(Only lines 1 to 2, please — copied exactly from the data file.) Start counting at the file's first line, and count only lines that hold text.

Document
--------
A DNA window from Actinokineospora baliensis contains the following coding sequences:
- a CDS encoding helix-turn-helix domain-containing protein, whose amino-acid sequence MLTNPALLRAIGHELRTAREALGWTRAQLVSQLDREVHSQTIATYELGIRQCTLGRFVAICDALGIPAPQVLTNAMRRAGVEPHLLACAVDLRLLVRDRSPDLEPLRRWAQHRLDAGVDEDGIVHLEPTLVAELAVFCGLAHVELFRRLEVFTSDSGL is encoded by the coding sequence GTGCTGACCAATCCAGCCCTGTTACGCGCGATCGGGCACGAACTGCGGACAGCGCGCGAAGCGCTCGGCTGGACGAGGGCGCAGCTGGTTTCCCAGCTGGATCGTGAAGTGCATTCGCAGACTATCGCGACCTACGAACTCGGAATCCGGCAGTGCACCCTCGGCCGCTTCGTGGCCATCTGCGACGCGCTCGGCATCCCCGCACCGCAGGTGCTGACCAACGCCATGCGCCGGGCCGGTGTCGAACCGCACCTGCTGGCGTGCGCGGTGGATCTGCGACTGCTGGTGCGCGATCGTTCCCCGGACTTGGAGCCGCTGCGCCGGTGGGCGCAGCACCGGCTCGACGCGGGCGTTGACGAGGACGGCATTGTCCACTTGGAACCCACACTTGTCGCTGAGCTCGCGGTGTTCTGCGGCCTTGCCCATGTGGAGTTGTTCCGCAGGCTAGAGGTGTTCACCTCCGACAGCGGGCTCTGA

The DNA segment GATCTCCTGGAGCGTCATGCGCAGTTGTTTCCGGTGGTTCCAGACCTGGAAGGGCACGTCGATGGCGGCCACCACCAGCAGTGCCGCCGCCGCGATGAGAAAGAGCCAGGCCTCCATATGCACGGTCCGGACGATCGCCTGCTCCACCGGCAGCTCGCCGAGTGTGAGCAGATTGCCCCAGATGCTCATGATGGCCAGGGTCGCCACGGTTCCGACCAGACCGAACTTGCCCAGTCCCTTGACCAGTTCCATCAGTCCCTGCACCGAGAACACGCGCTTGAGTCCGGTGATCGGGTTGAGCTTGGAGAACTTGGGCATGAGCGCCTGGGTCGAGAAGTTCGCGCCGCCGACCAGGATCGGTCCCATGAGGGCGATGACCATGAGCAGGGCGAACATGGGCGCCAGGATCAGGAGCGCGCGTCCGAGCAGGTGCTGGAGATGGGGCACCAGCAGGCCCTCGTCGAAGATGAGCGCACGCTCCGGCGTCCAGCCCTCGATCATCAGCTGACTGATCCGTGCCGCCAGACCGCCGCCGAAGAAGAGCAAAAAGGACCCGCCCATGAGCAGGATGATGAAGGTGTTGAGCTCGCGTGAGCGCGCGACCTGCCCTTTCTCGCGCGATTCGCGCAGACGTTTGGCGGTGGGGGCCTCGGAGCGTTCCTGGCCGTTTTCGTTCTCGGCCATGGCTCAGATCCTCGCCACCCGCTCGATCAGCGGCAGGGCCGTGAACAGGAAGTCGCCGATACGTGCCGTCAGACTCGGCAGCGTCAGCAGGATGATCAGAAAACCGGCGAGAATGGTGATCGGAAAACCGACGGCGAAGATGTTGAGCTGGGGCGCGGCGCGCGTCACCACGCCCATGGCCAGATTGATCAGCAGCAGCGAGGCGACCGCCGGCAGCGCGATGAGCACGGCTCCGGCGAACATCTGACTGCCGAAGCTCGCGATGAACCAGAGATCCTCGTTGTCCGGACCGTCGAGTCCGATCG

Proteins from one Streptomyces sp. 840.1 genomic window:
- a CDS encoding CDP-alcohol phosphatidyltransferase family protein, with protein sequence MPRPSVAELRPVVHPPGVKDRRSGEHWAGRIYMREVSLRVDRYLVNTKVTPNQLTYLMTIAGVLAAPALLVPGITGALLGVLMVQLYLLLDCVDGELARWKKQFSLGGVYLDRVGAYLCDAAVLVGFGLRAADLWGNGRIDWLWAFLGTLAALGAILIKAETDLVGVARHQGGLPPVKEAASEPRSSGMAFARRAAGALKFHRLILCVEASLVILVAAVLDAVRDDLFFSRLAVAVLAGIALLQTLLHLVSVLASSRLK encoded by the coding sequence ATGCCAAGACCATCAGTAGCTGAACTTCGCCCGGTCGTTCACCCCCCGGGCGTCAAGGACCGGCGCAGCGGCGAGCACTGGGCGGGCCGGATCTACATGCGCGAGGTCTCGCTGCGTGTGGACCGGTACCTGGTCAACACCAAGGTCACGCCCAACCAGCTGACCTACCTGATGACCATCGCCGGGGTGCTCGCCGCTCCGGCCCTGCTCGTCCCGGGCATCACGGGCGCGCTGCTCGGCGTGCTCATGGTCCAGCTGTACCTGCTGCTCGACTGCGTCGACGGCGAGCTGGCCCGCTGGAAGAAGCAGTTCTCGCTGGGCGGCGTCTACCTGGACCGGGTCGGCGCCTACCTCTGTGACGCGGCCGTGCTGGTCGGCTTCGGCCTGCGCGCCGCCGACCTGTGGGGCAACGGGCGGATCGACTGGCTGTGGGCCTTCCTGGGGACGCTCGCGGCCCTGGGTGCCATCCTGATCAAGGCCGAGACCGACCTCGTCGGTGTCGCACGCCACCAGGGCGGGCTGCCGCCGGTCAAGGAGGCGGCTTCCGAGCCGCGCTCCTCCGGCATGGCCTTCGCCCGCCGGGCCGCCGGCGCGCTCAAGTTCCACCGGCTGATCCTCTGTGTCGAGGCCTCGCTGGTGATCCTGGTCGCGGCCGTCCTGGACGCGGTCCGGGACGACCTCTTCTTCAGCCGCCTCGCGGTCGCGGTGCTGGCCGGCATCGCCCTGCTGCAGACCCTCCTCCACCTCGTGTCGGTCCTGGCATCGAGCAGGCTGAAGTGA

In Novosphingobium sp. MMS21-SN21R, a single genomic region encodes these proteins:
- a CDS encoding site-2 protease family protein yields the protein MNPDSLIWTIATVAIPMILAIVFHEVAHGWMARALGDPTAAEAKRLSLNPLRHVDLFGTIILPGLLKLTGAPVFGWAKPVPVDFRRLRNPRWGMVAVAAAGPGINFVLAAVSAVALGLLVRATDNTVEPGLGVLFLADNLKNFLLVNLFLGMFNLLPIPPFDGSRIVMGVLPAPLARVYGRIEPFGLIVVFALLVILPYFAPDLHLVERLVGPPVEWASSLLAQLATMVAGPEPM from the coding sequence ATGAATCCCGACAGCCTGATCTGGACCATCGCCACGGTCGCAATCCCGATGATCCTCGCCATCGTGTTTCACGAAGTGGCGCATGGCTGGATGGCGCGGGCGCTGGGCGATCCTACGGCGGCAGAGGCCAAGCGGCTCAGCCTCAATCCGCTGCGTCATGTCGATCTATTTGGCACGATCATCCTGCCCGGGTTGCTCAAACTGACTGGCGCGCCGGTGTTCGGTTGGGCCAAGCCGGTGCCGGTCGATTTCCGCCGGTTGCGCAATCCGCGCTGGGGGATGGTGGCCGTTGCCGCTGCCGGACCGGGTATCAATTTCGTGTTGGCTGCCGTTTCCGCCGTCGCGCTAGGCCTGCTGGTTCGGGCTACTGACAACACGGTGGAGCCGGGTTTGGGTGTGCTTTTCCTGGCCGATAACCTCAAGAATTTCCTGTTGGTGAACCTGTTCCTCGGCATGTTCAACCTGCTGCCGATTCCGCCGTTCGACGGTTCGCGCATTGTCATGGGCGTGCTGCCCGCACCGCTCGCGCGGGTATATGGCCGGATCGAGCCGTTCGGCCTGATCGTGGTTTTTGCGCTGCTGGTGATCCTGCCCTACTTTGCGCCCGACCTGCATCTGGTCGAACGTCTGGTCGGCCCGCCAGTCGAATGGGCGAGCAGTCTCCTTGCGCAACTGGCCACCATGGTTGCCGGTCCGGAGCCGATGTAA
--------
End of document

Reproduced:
A DNA window from Actinokineospora baliensis contains the following coding sequences:
- a CDS encoding helix-turn-helix domain-containing protein, whose amino-acid sequence MLTNPALLRAIGHELRTAREALGWTRAQLVSQLDREVHSQTIATYELGIRQCTLGRFVAICDALGIPAPQVLTNAMRRAGVEPHLLACAVDLRLLVRDRSPDLEPLRRWAQHRLDAGVDEDGIVHLEPTLVAELAVFCGLAHVELFRRLEVFTSDSGL is encoded by the coding sequence GTGCTGACCAATCCAGCCCTGTTACGCGCGATCGGGCACGAACTGCGGACAGCGCGCGAAGCGCTCGGCTGGACGAGGGCGCAGCTGGTTTCCCAGCTGGATCGTGAAGTGCATTCGCAGACTATCGCGACCTACGAACTCGGAATCCGGCAGTGCACCCTCGGCCGCTTCGTGGCCATCTGCGACGCGCTCGGCATCCCCGCACCGCAGGTGCTGACCAACGCCATGCGCCGGGCCGGTGTCGAACCGCACCTGCTGGCGTGCGCGGTGGATCTGCGACTGCTGGTGCGCGATCGTTCCCCGGACTTGGAGCCGCTGCGCCGGTGGGCGCAGCACCGGCTCGACGCGGGCGTTGACGAGGACGGCATTGTCCACTTGGAACCCACACTTGTCGCTGAGCTCGCGGTGTTCTGCGGCCTTGCCCATGTGGAGTTGTTCCGCAGGCTAGAGGTGTTCACCTCCGACAGCGGGCTCTGA